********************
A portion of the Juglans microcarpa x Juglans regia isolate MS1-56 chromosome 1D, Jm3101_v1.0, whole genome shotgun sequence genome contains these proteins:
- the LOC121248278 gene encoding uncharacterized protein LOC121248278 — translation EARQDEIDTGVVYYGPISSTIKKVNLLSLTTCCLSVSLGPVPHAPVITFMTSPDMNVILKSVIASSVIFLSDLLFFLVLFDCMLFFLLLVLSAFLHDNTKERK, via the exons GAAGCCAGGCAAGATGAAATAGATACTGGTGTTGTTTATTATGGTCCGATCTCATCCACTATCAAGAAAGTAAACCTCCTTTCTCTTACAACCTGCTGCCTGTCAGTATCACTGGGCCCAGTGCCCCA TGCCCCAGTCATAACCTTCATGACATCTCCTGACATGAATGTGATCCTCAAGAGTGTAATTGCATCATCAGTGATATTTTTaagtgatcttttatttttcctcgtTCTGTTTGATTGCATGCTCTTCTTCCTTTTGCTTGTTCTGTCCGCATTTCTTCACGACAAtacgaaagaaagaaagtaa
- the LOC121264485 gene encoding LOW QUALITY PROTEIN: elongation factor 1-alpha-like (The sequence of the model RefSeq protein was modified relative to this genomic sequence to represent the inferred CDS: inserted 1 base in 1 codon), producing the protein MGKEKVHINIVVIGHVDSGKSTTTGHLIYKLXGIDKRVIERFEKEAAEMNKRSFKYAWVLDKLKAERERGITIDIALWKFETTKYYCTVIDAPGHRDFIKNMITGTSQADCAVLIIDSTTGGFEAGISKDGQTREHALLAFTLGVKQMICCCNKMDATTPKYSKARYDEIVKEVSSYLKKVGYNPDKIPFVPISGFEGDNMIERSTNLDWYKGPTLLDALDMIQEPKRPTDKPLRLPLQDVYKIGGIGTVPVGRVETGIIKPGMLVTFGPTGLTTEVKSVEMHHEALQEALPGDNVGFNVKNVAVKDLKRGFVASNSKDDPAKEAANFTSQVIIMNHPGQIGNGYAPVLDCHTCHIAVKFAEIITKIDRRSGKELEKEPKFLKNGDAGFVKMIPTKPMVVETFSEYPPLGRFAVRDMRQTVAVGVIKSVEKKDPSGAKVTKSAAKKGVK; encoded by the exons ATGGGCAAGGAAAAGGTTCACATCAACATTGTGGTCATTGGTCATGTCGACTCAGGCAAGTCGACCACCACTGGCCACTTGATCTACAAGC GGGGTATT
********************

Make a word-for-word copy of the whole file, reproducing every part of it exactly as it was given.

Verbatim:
A portion of the Juglans microcarpa x Juglans regia isolate MS1-56 chromosome 1D, Jm3101_v1.0, whole genome shotgun sequence genome contains these proteins:
- the LOC121248278 gene encoding uncharacterized protein LOC121248278 — translation EARQDEIDTGVVYYGPISSTIKKVNLLSLTTCCLSVSLGPVPHAPVITFMTSPDMNVILKSVIASSVIFLSDLLFFLVLFDCMLFFLLLVLSAFLHDNTKERK, via the exons GAAGCCAGGCAAGATGAAATAGATACTGGTGTTGTTTATTATGGTCCGATCTCATCCACTATCAAGAAAGTAAACCTCCTTTCTCTTACAACCTGCTGCCTGTCAGTATCACTGGGCCCAGTGCCCCA TGCCCCAGTCATAACCTTCATGACATCTCCTGACATGAATGTGATCCTCAAGAGTGTAATTGCATCATCAGTGATATTTTTaagtgatcttttatttttcctcgtTCTGTTTGATTGCATGCTCTTCTTCCTTTTGCTTGTTCTGTCCGCATTTCTTCACGACAAtacgaaagaaagaaagtaa
- the LOC121264485 gene encoding LOW QUALITY PROTEIN: elongation factor 1-alpha-like (The sequence of the model RefSeq protein was modified relative to this genomic sequence to represent the inferred CDS: inserted 1 base in 1 codon), producing the protein MGKEKVHINIVVIGHVDSGKSTTTGHLIYKLXGIDKRVIERFEKEAAEMNKRSFKYAWVLDKLKAERERGITIDIALWKFETTKYYCTVIDAPGHRDFIKNMITGTSQADCAVLIIDSTTGGFEAGISKDGQTREHALLAFTLGVKQMICCCNKMDATTPKYSKARYDEIVKEVSSYLKKVGYNPDKIPFVPISGFEGDNMIERSTNLDWYKGPTLLDALDMIQEPKRPTDKPLRLPLQDVYKIGGIGTVPVGRVETGIIKPGMLVTFGPTGLTTEVKSVEMHHEALQEALPGDNVGFNVKNVAVKDLKRGFVASNSKDDPAKEAANFTSQVIIMNHPGQIGNGYAPVLDCHTCHIAVKFAEIITKIDRRSGKELEKEPKFLKNGDAGFVKMIPTKPMVVETFSEYPPLGRFAVRDMRQTVAVGVIKSVEKKDPSGAKVTKSAAKKGVK; encoded by the exons ATGGGCAAGGAAAAGGTTCACATCAACATTGTGGTCATTGGTCATGTCGACTCAGGCAAGTCGACCACCACTGGCCACTTGATCTACAAGC GGGGTATT